Like what another Chinese reader had said, it is strange, but after reading this story, she suddenly recalled that quote from A Tale of Two Phoenixes. When Gao Fei met He Yujin, was the course of his life also altered forever? From hating, to not loving, to loving, and loving deeply. Did he ever need a reason? When she lived, he hated. Finally, she died, and he can at last fulfill the dreams of his youth – very good, he can marry the woman he loved, form the family he wanted, live the life he should have lived.
But he never realised that with the passing of time, his heart has changed.
A woman, silently, walked into his life. Day after day, she said to him, ‘Gao Fei, I love you', and persisted, stubbornly, even if her love was only ever repaid with coldness. The way she smiled so brightly, the way she hid her sadness behind her optimism, had long become a part of his life, even if he did not realise it. She was never an upright person, and had never pretended to be one, but the unconditional love she had for him was something no one else could mimic – not his first love, not anyone else.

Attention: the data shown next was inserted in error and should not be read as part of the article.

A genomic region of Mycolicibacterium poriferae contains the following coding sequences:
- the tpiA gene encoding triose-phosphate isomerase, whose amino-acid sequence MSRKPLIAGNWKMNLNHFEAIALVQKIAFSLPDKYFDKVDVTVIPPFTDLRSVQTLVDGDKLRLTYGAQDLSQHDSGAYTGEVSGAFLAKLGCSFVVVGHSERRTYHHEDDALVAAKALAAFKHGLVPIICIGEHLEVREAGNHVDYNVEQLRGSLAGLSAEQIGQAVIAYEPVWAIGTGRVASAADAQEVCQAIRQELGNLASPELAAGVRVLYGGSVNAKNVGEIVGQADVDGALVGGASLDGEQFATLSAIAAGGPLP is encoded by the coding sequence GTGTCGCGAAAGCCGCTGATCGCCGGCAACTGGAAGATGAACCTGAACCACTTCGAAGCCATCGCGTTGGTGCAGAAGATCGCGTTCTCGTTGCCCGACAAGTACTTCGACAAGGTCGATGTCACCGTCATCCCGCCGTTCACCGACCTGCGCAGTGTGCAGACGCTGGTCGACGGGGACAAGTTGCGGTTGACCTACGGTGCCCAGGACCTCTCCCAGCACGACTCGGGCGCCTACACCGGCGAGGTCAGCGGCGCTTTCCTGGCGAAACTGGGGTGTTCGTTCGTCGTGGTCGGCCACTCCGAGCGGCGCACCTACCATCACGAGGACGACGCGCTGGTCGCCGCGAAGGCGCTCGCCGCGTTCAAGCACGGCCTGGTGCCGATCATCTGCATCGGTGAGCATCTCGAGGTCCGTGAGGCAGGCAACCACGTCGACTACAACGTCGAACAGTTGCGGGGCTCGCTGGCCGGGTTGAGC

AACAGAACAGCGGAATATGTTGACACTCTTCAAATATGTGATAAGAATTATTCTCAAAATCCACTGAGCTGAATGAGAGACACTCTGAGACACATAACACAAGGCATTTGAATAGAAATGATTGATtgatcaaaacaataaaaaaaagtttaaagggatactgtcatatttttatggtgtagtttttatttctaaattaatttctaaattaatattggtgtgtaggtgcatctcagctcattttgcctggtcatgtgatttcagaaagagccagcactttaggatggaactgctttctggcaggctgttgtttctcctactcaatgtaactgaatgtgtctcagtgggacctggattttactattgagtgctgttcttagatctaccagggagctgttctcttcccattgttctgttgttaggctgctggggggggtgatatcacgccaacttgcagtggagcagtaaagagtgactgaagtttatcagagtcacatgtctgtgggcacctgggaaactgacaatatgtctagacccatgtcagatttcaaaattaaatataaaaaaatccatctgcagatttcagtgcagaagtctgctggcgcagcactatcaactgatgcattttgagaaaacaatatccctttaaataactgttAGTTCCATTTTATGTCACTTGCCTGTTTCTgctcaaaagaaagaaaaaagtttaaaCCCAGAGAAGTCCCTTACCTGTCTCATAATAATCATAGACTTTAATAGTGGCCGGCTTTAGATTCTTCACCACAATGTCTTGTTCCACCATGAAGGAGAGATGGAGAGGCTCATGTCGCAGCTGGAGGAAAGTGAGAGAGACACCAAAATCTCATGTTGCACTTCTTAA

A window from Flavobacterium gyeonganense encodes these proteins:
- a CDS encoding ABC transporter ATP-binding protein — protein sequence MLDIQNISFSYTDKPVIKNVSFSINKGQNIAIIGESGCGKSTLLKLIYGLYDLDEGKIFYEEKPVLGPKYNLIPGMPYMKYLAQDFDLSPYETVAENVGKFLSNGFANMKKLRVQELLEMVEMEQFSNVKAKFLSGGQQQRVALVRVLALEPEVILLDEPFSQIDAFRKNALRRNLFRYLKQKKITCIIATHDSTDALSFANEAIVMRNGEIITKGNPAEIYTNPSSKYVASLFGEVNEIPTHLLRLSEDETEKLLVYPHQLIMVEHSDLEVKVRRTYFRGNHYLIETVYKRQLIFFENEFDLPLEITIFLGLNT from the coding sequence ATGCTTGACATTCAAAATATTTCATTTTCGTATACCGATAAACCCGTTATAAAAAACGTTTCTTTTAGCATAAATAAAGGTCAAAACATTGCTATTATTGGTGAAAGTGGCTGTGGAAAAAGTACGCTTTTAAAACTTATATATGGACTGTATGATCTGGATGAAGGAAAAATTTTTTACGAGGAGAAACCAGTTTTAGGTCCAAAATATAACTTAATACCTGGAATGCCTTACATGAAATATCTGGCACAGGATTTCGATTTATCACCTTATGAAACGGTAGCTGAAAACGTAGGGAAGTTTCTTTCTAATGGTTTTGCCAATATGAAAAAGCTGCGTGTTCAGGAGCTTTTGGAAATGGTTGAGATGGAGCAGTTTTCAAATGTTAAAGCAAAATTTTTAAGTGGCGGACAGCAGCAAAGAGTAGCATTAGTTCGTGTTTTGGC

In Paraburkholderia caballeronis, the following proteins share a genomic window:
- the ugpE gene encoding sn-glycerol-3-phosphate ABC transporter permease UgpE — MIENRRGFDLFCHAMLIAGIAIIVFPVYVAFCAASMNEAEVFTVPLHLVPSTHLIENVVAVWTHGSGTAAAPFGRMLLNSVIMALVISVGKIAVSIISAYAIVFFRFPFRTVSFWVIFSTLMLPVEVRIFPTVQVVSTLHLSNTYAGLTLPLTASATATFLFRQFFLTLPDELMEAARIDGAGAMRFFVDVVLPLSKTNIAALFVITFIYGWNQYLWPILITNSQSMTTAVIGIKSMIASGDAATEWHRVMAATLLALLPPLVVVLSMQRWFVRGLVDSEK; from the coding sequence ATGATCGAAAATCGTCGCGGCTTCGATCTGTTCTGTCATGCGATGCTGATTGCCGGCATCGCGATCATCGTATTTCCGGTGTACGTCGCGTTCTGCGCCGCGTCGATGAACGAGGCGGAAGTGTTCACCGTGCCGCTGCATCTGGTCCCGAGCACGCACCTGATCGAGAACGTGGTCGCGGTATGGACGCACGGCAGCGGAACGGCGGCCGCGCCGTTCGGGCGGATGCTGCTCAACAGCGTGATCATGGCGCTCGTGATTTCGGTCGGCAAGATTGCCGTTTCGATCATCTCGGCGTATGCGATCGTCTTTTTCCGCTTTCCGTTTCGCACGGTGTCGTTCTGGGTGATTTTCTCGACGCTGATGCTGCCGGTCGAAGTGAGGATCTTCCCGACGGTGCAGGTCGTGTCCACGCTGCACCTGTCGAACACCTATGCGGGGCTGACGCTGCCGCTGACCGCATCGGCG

Without He Yujin, Gao Fei would never have come to know that the love he thought he had for Su Jiajing, was merely just a ‘thought’. It turns out, when you truly loved a person, you could love to the extent of abandoning all your hesitations.
Madmen – He Yujin; Gao Fei. One was insane while she lived, while the other was forced to insanity as he lived.
Their love ended before it could begin. He Yujin will never know that, even without realising it, Gao Fei had already come to love her, and Gao Fei will never have the chance to tell her that, it turns out, his love for her was no less than hers for him.
He Yujin loved too much; Gao Fei loved too late.